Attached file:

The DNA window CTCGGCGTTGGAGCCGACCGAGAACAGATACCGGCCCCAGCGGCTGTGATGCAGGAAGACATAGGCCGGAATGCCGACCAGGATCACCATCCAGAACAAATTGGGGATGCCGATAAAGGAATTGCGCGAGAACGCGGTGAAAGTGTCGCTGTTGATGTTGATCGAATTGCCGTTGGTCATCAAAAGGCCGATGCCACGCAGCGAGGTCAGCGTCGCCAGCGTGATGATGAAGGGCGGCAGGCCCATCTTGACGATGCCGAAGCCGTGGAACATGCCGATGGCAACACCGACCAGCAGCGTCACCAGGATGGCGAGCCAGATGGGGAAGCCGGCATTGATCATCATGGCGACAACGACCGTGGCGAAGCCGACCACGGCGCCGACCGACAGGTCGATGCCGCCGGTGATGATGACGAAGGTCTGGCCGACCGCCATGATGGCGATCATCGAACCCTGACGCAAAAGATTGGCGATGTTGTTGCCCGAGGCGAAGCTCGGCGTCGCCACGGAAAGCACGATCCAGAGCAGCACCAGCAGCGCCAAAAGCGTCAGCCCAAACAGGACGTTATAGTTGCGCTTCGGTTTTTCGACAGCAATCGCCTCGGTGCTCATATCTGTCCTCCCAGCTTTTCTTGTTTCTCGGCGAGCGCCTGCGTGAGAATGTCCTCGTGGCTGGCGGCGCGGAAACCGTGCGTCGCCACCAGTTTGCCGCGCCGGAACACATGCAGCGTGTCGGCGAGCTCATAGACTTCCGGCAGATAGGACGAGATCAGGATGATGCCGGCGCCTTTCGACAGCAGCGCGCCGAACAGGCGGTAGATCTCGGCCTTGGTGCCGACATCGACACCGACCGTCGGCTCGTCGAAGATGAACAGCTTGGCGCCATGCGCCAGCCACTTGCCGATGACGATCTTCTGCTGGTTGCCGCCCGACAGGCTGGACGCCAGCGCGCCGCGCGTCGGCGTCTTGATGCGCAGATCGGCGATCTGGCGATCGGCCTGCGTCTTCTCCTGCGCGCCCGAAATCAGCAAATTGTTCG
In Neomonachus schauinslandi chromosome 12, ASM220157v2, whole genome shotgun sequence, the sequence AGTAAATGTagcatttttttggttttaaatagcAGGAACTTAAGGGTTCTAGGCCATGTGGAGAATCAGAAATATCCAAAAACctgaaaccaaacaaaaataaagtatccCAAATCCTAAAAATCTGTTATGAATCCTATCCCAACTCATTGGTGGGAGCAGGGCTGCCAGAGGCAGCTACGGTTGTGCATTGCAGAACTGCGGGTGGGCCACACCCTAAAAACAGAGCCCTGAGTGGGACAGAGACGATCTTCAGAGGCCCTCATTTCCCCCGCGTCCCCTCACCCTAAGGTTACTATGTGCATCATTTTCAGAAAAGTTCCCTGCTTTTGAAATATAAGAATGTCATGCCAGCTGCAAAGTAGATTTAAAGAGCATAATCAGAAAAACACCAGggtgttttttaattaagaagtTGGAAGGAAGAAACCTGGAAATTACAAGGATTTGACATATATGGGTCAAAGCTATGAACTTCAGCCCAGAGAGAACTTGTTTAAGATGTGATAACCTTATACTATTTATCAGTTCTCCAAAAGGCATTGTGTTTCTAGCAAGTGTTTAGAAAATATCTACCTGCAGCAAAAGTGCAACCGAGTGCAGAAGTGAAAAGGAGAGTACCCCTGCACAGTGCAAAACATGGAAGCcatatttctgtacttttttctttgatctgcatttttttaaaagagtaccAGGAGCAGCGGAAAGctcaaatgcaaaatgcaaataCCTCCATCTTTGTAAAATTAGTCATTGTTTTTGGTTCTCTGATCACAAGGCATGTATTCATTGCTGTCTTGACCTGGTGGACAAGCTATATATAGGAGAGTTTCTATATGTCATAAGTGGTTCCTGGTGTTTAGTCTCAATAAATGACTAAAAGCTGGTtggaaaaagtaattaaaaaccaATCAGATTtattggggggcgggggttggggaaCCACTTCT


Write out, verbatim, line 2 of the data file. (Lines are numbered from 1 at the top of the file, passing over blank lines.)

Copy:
In Neomonachus schauinslandi chromosome 12, ASM220157v2, whole genome shotgun sequence, the sequence AGTAAATGTagcatttttttggttttaaatagcAGGAACTTAAGGGTTCTAGGCCATGTGGAGAATCAGAAATATCCAAAAACctgaaaccaaacaaaaataaagtatccCAAATCCTAAAAATCTGTTATGAATCCTATCCCAACTCATTGGTGGGAGCAGGGCTGCCAGAGGCAGCTACGGTTGTGCATTGCAGAACTGCGGGTGGGCCACACCCTAAAAACAGAGCCCTGAGTGGGACAGAGACGATCTTCAGAGGCCCTCATTTCCCCCGCGTCCCCTCACCCTAAGGTTACTATGTGCATCATTTTCAGAAAAGTTCCCTGCTTTTGAAATATAAGAATGTCATGCCAGCTGCAAAGTAGATTTAAAGAGCATAATCAGAAAAACACCAGggtgttttttaattaagaagtTGGAAGGAAGAAACCTGGAAATTACAAGGATTTGACATATATGGGTCAAAGCTATGAACTTCAGCCCAGAGAGAACTTGTTTAAGATGTGATAACCTTATACTATTTATCAGTTCTCCAAAAGGCATTGTGTTTCTAGCAAGTGTTTAGAAAATATCTACCTGCAGCAAAAGTGCAACCGAGTGCAGAAGTGAAAAGGAGAGTACCCCTGCACAGTGCAAAACATGGAAGCcatatttctgtacttttttctttgatctgcatttttttaaaagagtaccAGGAGCAGCGGAAAGctcaaatgcaaaatgcaaataCCTCCATCTTTGTAAAATTAGTCATTGTTTTTGGTTCTCTGATCACAAGGCATGTATTCATTGCTGTCTTGACCTGGTGGACAAGCTATATATAGGAGAGTTTCTATATGTCATAAGTGGTTCCTGGTGTTTAGTCTCAATAAATGACTAAAAGCTGGTtggaaaaagtaattaaaaaccaATCAGATTtattggggggcgggggttggggaaCCACTTCT